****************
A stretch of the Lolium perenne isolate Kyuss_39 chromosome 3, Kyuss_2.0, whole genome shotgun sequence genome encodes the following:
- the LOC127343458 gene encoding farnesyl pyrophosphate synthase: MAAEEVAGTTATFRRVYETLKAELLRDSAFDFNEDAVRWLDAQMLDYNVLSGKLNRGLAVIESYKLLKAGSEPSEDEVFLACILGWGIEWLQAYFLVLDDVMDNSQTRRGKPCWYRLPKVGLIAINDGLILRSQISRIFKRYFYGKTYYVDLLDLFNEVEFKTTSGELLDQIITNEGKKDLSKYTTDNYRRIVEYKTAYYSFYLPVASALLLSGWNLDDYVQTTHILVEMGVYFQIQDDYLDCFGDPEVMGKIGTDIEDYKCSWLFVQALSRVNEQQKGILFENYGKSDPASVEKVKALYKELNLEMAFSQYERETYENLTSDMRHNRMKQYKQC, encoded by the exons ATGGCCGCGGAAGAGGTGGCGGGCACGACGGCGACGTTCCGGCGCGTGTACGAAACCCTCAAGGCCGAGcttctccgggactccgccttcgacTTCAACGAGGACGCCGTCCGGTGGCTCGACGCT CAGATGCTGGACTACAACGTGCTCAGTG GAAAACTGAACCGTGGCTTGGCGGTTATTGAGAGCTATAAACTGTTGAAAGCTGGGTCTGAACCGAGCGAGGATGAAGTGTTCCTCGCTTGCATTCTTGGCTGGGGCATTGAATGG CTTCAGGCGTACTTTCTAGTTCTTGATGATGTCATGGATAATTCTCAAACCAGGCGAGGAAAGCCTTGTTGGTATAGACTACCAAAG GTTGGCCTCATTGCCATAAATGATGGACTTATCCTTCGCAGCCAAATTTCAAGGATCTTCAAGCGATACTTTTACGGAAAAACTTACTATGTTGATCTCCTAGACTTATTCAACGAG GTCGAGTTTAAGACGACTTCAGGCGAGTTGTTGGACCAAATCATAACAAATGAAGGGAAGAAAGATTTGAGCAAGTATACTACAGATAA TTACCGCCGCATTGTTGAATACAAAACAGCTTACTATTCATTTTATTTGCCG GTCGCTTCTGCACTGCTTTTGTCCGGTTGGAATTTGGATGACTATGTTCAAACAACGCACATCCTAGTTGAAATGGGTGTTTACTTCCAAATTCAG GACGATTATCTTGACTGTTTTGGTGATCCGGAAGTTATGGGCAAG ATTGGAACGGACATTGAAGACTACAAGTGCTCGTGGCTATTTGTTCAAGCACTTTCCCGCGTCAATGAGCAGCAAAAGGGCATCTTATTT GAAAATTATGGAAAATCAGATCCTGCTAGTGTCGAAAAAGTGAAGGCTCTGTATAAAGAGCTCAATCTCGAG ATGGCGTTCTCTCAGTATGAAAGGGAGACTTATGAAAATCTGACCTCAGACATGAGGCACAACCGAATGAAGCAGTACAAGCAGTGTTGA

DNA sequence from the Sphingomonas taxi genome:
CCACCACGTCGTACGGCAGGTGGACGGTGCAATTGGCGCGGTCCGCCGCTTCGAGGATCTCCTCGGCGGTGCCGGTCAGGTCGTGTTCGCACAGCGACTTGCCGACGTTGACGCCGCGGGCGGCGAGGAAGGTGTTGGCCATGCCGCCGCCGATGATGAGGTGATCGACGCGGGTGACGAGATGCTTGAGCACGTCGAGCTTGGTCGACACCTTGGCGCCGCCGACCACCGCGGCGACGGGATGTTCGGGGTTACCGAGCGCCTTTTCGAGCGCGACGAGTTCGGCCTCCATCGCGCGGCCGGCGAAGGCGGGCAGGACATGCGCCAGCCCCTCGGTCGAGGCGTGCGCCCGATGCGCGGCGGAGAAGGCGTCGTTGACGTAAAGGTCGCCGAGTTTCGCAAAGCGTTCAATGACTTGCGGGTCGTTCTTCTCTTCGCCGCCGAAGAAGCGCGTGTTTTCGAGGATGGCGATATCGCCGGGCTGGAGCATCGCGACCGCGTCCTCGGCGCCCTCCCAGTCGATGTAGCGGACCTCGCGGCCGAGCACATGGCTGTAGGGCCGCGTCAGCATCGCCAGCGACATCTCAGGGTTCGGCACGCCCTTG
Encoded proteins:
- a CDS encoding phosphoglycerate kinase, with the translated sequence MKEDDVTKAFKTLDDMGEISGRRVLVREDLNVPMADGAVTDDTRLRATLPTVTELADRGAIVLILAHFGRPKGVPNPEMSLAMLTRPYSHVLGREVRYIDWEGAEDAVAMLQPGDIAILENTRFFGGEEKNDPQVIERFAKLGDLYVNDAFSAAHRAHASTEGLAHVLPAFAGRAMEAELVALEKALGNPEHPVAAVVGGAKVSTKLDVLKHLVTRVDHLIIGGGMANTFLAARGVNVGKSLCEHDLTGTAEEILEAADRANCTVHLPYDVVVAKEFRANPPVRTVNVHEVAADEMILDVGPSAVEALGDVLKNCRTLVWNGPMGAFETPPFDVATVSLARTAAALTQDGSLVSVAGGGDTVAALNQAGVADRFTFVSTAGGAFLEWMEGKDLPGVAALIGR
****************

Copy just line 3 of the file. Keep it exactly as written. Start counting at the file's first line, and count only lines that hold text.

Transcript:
DNA sequence from the Sphingomonas taxi genome: